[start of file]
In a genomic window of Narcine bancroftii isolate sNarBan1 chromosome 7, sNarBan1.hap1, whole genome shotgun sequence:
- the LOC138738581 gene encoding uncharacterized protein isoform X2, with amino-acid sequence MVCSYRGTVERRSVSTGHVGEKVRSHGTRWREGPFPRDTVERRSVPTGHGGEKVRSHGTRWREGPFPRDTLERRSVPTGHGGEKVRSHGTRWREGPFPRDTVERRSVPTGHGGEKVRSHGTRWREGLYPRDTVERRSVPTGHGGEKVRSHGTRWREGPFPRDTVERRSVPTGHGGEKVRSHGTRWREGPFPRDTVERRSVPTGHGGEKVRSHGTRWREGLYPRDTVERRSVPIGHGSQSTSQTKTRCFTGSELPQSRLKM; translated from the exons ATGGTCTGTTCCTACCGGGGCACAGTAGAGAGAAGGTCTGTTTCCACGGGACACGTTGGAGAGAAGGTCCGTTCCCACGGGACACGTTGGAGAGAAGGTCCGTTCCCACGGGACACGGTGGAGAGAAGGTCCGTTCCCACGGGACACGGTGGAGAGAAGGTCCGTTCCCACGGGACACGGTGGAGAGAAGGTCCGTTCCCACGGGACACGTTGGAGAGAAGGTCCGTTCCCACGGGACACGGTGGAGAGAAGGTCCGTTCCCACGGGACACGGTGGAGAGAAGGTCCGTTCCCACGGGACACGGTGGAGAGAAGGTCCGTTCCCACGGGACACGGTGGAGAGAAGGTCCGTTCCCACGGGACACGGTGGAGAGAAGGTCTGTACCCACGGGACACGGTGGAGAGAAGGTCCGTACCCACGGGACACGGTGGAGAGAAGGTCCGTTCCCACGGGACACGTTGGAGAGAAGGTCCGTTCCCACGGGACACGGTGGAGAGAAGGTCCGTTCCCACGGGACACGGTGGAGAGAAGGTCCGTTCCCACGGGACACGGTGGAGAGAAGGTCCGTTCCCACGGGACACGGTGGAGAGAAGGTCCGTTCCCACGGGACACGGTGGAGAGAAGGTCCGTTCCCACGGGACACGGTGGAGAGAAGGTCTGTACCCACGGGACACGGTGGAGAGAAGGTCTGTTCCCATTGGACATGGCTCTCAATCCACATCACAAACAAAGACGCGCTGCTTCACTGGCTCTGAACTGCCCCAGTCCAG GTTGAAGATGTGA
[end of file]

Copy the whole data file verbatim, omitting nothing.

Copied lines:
In a genomic window of Narcine bancroftii isolate sNarBan1 chromosome 7, sNarBan1.hap1, whole genome shotgun sequence:
- the LOC138738581 gene encoding uncharacterized protein isoform X2, with amino-acid sequence MVCSYRGTVERRSVSTGHVGEKVRSHGTRWREGPFPRDTVERRSVPTGHGGEKVRSHGTRWREGPFPRDTLERRSVPTGHGGEKVRSHGTRWREGPFPRDTVERRSVPTGHGGEKVRSHGTRWREGLYPRDTVERRSVPTGHGGEKVRSHGTRWREGPFPRDTVERRSVPTGHGGEKVRSHGTRWREGPFPRDTVERRSVPTGHGGEKVRSHGTRWREGLYPRDTVERRSVPIGHGSQSTSQTKTRCFTGSELPQSRLKM; translated from the exons ATGGTCTGTTCCTACCGGGGCACAGTAGAGAGAAGGTCTGTTTCCACGGGACACGTTGGAGAGAAGGTCCGTTCCCACGGGACACGTTGGAGAGAAGGTCCGTTCCCACGGGACACGGTGGAGAGAAGGTCCGTTCCCACGGGACACGGTGGAGAGAAGGTCCGTTCCCACGGGACACGGTGGAGAGAAGGTCCGTTCCCACGGGACACGTTGGAGAGAAGGTCCGTTCCCACGGGACACGGTGGAGAGAAGGTCCGTTCCCACGGGACACGGTGGAGAGAAGGTCCGTTCCCACGGGACACGGTGGAGAGAAGGTCCGTTCCCACGGGACACGGTGGAGAGAAGGTCCGTTCCCACGGGACACGGTGGAGAGAAGGTCTGTACCCACGGGACACGGTGGAGAGAAGGTCCGTACCCACGGGACACGGTGGAGAGAAGGTCCGTTCCCACGGGACACGTTGGAGAGAAGGTCCGTTCCCACGGGACACGGTGGAGAGAAGGTCCGTTCCCACGGGACACGGTGGAGAGAAGGTCCGTTCCCACGGGACACGGTGGAGAGAAGGTCCGTTCCCACGGGACACGGTGGAGAGAAGGTCCGTTCCCACGGGACACGGTGGAGAGAAGGTCCGTTCCCACGGGACACGGTGGAGAGAAGGTCTGTACCCACGGGACACGGTGGAGAGAAGGTCTGTTCCCATTGGACATGGCTCTCAATCCACATCACAAACAAAGACGCGCTGCTTCACTGGCTCTGAACTGCCCCAGTCCAG GTTGAAGATGTGA